The cutaneous T-cell lymphomas (CTCL) are a diverse group of non-Hodgkin’s lymphomas characterized by accumulation of clonal T-cells within the skin. CD30+ primary cutaneous lymphoproliferative disorders represent the second most common type of CTCL and include the diseases lymphomatoid papulosis (LyP), primary cutaneous anaplastic large-cell lymphoma (PC-ALCL) and borderline cases (1). These diseases are characterized by immunophenotypic expression of the CD30 surface antigen, a cytokine receptor within the tumor necrosis factor family (2). Both LyP and PC-ALCL carry an excellent prognosis and share similar histologic and immunophenotypic features, so both clinical presentation and disease course remain important for correct diagnosis and avoidance of excessive or unnecessary therapy (3).
LyP is characterized by self-healing recurrent papulonodular skin eruptions that typically evolve and regress over the course of a few weeks (4). The lesions may ulcerate or become hemorrhagic or necrotic. The peak incidence occurs in the fifth decade, and there is a male predominance with a male-to-female ratio of 2–3:1 (5,6). LyP is associated with an increased lifetime risk for development of systemic lymphoma or other lymphoproliferative disorders, which can be seen in approximately 20% of cases (6-8). Mycosis fungoides (MF) is the most commonly associated lymphoma seen with LyP. Of note, LyP can co-exist in the same patient with other CTCL, such as MF.
Six major histopathologic subtypes of LyP have been described, Types A-E and LyP with 6p25.3 rearrangement (Table 1) (9). Type A is the most common, comprising approximately 75% of all cases of LyP (3). It is characterized by large CD30+ lymphocytes (resembling Reed-Sternberg cells) that are surrounded by an inflammatory background of neutrophils, eosinophils and histiocytes. Type B is rare (<5% of cases) and consists of small CD30+ or CD30− atypical lymphocytes in a predominately epidermotropic pattern, which closely resemble the malignant cell of mycoses fungoides. Type C demonstrates sheets of large CD30+ cells with only minimal inflammatory infiltrate (Figure 1). Type D involves epidermotropic CD8+ CD30+ T-lymphocytes that resemble primary cutaneous aggressive epidermotropic CD8+ cytotoxic T-cell lymphoma, although these lesions behave like LyP. Type E involves small to medium-sized CD8+ CD30+ pleomorphic lymphocytes that are angiodestructive and frequently ulcerate (10). Finally, LyP with 6p25.3 rearrangement is characterized by the weakly CD30+ small to medium-sized T-cells with cerebriform nuclei and strongly CD30+ larger blast cells in the dermis (11). Histologically, this latter subtype appears quite aggressive, but lesions spontaneously regress, which is characteristic of LyP. Patients with LyP with 6p25.3 rearrangement are often older than other subtypes. It should be noted that patients can present with more than one histologic subtype (12).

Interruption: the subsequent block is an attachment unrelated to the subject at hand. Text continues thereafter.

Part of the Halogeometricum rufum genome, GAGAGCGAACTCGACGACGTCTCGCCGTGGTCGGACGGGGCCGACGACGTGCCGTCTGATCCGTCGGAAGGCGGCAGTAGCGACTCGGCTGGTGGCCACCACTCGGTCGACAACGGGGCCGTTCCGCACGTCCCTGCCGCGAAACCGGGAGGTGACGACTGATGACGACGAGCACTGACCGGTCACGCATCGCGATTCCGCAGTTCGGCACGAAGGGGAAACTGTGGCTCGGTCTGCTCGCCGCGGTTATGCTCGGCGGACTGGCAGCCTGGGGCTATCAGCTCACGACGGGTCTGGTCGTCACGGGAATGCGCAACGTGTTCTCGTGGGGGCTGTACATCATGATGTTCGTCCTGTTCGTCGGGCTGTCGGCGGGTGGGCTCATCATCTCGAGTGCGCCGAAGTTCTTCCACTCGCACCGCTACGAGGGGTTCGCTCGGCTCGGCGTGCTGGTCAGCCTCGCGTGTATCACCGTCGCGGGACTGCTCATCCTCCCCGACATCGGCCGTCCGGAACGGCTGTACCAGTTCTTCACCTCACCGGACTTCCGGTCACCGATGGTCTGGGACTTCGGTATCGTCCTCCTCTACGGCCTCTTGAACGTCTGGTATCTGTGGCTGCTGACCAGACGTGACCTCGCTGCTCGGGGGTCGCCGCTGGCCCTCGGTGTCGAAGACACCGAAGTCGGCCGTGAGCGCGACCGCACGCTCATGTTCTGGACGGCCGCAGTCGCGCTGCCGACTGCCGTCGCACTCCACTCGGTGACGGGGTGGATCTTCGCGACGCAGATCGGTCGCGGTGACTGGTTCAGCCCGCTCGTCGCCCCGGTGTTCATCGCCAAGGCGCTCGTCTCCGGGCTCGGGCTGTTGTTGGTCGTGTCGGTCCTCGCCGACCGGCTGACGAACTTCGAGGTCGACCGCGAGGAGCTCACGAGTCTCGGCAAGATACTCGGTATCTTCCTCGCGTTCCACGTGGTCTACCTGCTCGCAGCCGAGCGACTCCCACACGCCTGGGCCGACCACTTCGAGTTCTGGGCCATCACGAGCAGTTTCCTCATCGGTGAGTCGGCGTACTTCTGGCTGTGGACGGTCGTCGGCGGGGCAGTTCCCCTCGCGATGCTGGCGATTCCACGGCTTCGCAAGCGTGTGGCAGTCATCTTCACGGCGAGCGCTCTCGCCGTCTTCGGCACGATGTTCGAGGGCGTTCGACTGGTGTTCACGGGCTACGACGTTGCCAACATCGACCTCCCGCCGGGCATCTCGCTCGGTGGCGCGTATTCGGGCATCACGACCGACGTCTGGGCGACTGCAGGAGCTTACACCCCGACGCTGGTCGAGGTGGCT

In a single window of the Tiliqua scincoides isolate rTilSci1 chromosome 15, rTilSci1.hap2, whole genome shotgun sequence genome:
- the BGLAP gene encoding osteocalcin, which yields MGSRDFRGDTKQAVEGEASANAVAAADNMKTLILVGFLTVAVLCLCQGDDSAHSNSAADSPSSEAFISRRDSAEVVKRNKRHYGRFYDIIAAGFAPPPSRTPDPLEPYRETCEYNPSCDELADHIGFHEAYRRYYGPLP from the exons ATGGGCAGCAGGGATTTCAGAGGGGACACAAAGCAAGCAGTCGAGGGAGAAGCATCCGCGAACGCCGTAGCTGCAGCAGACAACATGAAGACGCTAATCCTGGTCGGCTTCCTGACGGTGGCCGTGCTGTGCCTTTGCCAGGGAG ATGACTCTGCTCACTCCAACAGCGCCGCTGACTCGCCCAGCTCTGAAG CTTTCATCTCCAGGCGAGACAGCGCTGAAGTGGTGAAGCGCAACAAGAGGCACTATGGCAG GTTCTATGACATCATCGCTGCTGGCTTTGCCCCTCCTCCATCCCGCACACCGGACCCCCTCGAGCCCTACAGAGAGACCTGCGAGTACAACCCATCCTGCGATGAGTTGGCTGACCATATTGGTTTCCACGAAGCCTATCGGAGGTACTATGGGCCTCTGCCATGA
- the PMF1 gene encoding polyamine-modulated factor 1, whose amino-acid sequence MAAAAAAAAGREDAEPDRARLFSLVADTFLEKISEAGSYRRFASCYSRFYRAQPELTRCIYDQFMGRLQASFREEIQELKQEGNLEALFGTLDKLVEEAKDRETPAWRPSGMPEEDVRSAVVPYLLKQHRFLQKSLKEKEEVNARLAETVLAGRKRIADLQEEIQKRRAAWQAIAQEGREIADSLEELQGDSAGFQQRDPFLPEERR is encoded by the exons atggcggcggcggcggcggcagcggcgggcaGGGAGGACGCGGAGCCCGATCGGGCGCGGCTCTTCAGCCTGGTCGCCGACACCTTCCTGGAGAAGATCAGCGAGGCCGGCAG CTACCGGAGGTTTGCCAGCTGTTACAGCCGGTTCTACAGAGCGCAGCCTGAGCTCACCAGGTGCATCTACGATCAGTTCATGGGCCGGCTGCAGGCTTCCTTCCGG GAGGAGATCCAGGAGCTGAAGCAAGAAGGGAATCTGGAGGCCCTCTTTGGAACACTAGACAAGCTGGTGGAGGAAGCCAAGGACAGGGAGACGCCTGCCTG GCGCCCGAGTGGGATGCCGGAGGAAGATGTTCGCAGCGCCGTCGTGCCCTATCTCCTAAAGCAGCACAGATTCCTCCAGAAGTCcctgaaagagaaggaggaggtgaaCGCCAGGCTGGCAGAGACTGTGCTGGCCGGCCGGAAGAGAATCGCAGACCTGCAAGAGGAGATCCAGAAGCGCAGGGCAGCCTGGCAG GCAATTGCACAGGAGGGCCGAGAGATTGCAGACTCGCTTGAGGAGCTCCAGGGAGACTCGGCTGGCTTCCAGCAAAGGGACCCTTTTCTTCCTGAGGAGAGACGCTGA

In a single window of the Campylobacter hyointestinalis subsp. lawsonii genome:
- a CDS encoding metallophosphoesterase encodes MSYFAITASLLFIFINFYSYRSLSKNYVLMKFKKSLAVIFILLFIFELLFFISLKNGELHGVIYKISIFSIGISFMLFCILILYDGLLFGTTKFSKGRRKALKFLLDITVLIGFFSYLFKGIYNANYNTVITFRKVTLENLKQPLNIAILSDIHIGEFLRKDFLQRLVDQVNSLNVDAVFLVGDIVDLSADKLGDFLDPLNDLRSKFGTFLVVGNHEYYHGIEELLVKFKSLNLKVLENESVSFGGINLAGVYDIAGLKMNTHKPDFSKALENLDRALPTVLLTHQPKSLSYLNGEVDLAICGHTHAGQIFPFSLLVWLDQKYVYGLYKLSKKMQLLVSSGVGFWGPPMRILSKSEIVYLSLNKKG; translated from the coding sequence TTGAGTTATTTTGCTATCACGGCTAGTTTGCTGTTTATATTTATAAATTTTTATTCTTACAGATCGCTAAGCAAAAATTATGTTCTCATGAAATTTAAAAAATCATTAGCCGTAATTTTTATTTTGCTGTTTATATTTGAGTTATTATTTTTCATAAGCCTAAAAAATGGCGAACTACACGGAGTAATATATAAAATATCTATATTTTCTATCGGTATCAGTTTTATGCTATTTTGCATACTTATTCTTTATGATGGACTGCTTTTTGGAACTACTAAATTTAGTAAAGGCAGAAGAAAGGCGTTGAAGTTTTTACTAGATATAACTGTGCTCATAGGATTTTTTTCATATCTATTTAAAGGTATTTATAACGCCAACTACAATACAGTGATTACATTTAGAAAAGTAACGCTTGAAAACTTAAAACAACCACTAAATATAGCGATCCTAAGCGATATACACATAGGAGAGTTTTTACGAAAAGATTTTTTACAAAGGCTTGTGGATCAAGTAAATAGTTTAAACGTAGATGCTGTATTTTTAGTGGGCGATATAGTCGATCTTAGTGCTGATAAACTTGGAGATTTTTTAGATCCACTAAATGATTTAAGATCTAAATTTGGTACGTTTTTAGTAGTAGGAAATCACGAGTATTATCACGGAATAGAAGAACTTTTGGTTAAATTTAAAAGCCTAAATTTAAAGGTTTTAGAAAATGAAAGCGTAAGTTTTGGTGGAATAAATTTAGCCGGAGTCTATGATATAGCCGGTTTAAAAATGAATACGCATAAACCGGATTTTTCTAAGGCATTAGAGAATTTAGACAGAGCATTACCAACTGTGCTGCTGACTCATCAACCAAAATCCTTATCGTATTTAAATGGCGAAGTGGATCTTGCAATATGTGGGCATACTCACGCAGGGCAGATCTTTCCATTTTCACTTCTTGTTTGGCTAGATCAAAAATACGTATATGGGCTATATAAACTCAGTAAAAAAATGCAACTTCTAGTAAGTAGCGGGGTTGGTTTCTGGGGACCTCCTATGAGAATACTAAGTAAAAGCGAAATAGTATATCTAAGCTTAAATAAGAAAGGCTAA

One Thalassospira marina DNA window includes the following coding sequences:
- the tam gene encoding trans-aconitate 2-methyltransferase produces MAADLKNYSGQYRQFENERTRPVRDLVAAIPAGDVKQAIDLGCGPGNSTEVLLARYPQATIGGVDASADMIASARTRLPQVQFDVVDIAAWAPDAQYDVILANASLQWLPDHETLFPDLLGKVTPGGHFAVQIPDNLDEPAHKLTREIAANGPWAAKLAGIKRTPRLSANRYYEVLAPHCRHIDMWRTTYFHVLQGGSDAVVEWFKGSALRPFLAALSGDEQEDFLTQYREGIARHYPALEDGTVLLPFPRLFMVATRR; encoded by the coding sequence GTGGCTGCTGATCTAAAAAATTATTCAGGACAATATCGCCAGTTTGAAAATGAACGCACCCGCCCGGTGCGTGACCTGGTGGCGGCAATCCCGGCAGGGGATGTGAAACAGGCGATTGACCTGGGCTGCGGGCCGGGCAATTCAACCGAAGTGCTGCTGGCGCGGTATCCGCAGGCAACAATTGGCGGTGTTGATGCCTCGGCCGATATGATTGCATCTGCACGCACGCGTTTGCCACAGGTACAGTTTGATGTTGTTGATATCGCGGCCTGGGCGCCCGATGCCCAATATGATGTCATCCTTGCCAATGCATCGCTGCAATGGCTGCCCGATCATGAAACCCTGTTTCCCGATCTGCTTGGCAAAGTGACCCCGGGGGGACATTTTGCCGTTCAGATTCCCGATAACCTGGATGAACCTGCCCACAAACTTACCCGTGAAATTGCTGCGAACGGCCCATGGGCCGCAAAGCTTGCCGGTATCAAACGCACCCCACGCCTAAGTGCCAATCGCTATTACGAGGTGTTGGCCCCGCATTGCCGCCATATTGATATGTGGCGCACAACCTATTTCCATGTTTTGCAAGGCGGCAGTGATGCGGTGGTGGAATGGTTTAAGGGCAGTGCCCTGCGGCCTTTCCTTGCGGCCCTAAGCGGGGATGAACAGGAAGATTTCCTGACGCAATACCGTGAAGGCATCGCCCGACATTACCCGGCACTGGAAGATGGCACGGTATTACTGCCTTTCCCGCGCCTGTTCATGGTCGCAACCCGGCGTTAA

Clonal T-cell receptors can be detected in approximately 84% of cutaneous lesions and 42% of blood among patients with LyP (13). Unlike systemic ALCL, the t(2;5) translocation is not typically seen in LyP (14). As mentioned above, a small subset of LyP is characterized by chromosomal rearrangements of the DUSP22-IRF4 locus on 6p25.3. This mutation is not specific to LyP and has been found in both systemic ALCL and PC-ALCL and is associated with a good prognosis in the former entity (15).
Although the lesions of LyP may recur, they are largely characterized by spontaneous regression without medical intervention. The precise etiology of this regression is largely unknown, but increased apoptosis is thought to play a role. The pro-apoptotic protein, Bax, has been shown to be increased in the skin lesions from LyP and PC-ALCL, but not in the skin lesions from systemic lymphomas with secondary cutaneous involvement, which do not undergo spontaneous regression and often display an aggressive clinical course (16). The apoptotic index of these CD30+ lymphoproliferative diseases is also higher than their systemic counterparts.
LyP tends to have a chronic course, and an expectant observational approach may be appropriate for many patients. In patients with asymptomatic limited disease, observation is generally recommended (17). Moreover, systemic treatment has not been shown to alter the course of the disease or decrease the risk of development of systemic lymphoma, so systemic treatments must be carefully weighed against the possibility of toxicities (1). Topical steroids may be useful for amelioration of local symptoms, such as pruritus. Topical nitrogen mustards, such as mechlorethamine, can also be utilized (17). However, in patients with extensive skin involvement or lesions on cosmetically sensitive areas, such as the face or hands, disease-directed systemic therapy may be beneficial.
Methotrexate is generally recommended as an appropriate initial therapy for patients who may require systemic treatment. In a series among 45 patients with LyP, treatment with methotrexate provided long-term control in 87% of patients (18). Doses varied between 10 and 60 mg per week. Clinical improvement was generally noted at doses of 15–20 mg per week. Ten patients discontinued methotrexate but still had over 24 months free of disease recurrence. The most commonly observed toxicities in included fatigue (47%), increased serum hepatic transaminase levels (27%), and nausea (22%).
Psoralen and ultraviolet A (PUVA) therapy can be considered in patients refractory to methotrexate or those for which methotrexate is contraindicated, although prospective data is lacking. In a review of 19 patients with LyP treated with PUVA, 68% experienced partial response (PR), and 26% experienced complete response (CR) (1). All patients relapsed shortly after cessation of treatment. Multi-agent systemic chemotherapy is generally avoided due to high relapse rate seen with LyP.